They developed their own small, self-contained communities: they intermarried with others like themselves, raised small, uneven houses from the red mud. They planted and harvested small crops. They kept horses and chickens and pigs. They built tiny stills in the wood behind their houses that were renowned for the clarity of the liquor, the strong oily consistency of it, the way it bore a hole down the throat raw. They parceled out their acres to their children, to their passels of seven and twelve. They taught their children to shoot and to drive young, and sent them to one-room schoolhouses that only advanced to the seventh grade. Their children built small, uneven houses, married at seventeen and fourteen, and started families. They called Bois Sauvage God’s country.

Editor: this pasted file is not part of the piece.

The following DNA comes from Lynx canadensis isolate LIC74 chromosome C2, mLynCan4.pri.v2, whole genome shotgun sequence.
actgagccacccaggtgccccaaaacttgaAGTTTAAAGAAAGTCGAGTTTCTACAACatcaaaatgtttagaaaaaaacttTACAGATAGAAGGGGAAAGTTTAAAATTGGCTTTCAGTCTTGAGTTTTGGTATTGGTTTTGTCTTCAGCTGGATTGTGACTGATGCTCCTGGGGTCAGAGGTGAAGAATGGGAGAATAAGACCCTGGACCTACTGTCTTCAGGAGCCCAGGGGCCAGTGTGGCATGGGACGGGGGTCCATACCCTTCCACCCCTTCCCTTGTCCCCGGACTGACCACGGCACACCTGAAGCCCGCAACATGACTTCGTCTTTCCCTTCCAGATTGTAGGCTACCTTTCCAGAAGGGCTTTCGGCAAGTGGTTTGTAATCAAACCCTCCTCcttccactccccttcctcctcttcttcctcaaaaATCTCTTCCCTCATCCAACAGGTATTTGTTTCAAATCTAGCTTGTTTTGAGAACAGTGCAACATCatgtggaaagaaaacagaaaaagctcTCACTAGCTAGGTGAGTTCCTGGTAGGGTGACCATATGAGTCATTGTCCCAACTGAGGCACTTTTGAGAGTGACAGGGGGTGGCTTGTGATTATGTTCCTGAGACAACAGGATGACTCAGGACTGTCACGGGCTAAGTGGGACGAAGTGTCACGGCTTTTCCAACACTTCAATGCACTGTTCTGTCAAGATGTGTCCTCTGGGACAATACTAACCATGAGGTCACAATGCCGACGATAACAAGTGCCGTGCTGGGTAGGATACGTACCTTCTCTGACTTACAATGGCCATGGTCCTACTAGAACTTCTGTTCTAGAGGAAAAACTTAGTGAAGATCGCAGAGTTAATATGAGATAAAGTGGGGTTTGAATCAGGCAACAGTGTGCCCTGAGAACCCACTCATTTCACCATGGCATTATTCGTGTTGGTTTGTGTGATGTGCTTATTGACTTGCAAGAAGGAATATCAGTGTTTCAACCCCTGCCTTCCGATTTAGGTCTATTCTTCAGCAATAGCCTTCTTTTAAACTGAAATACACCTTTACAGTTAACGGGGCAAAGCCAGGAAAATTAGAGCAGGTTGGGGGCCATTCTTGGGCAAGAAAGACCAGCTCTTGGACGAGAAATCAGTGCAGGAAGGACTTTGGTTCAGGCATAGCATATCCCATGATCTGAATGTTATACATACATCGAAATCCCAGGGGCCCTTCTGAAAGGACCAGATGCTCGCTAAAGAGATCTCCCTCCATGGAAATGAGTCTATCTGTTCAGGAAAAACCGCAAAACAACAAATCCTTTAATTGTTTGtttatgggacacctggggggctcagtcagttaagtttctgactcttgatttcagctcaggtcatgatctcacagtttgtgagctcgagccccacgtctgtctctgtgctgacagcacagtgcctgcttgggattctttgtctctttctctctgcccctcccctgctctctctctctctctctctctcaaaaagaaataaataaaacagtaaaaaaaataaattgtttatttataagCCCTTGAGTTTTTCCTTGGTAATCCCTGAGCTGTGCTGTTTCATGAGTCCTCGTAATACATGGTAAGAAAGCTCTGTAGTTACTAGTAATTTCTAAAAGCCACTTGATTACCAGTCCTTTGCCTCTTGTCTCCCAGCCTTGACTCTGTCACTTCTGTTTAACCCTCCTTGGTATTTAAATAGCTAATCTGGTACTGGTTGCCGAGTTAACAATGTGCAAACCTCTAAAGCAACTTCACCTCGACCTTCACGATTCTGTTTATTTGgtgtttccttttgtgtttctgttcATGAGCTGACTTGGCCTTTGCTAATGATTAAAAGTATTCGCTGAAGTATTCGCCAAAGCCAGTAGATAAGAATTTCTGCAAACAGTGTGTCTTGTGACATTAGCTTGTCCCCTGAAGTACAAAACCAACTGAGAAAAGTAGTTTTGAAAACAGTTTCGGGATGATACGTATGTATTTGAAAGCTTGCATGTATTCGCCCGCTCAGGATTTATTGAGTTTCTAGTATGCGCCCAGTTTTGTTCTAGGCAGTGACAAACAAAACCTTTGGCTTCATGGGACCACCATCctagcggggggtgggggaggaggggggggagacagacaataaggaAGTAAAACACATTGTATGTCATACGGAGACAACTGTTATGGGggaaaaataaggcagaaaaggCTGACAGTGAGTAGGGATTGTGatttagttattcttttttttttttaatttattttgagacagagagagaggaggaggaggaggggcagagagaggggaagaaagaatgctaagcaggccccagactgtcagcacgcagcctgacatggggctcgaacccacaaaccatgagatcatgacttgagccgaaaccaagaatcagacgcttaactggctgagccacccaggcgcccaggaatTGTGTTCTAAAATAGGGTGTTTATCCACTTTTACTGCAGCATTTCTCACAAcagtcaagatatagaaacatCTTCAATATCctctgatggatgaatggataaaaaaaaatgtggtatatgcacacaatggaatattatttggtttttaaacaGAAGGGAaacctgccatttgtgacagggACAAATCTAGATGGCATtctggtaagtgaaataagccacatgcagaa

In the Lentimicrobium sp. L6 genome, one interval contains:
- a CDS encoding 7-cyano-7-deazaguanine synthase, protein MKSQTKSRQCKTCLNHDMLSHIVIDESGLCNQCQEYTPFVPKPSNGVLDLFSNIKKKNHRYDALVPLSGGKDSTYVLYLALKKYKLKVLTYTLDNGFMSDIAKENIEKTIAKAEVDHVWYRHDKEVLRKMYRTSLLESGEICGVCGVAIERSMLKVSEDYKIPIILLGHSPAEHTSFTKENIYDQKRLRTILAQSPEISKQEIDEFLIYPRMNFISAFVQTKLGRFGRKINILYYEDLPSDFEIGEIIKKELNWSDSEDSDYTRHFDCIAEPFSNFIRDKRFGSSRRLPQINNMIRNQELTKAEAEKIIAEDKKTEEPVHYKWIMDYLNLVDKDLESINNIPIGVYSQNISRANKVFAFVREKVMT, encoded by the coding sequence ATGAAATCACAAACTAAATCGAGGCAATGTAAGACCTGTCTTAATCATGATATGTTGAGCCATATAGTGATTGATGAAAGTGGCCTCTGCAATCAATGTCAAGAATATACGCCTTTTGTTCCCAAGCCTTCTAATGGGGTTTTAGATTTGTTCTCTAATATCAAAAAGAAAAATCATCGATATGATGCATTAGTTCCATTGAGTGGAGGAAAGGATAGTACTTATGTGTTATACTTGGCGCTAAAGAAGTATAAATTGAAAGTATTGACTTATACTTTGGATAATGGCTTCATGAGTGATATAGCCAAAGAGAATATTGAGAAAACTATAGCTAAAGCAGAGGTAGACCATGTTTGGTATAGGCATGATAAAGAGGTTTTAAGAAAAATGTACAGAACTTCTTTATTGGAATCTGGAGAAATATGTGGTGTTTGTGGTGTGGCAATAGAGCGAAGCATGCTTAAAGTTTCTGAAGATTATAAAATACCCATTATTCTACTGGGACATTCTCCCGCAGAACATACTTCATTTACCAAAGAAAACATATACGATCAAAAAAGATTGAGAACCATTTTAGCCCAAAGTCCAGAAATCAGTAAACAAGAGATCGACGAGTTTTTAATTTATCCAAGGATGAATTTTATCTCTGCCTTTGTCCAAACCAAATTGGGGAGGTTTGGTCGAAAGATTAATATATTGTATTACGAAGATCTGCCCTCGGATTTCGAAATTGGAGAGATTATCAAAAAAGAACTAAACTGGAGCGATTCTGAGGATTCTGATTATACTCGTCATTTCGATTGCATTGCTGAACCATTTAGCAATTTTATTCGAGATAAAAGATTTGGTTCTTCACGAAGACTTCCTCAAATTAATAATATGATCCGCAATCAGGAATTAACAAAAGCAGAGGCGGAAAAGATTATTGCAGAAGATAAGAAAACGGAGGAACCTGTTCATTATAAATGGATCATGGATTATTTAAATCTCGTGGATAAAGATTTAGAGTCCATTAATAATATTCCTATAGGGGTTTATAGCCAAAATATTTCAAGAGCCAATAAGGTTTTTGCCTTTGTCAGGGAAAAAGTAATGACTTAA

Their children’s children grew, the government desegregated the schools, and they sent them to the public schools in St. Catherine to sit for the first time next to white people. Their children’s children could walk along the beaches, could walk through the park in St. Catherine without the caretakers chasing them away, hollering nigger. Their children’s children graduated from high school and got jobs at the docks, at convenience stores, at restaurants, as maids and carpenters and landscapers like their mothers and fathers, and they stayed. Like the oyster shell foundation upon which the county workers packed sand to pave the roads, the communities of Bois Sauvage, both black and white, embedded themselves in the red clay and remained. Every time Joshua returned from a school trip and the bus crossed the bayou or took the exit for Bois Sauvage from the highway, he felt that he could breathe again. Even seeing the small, green metal exit sign made something ease in his chest. Joshua rubbed his feet together and the sand slid away from his skin in small, wet clumps that reminded him of lukewarm grits.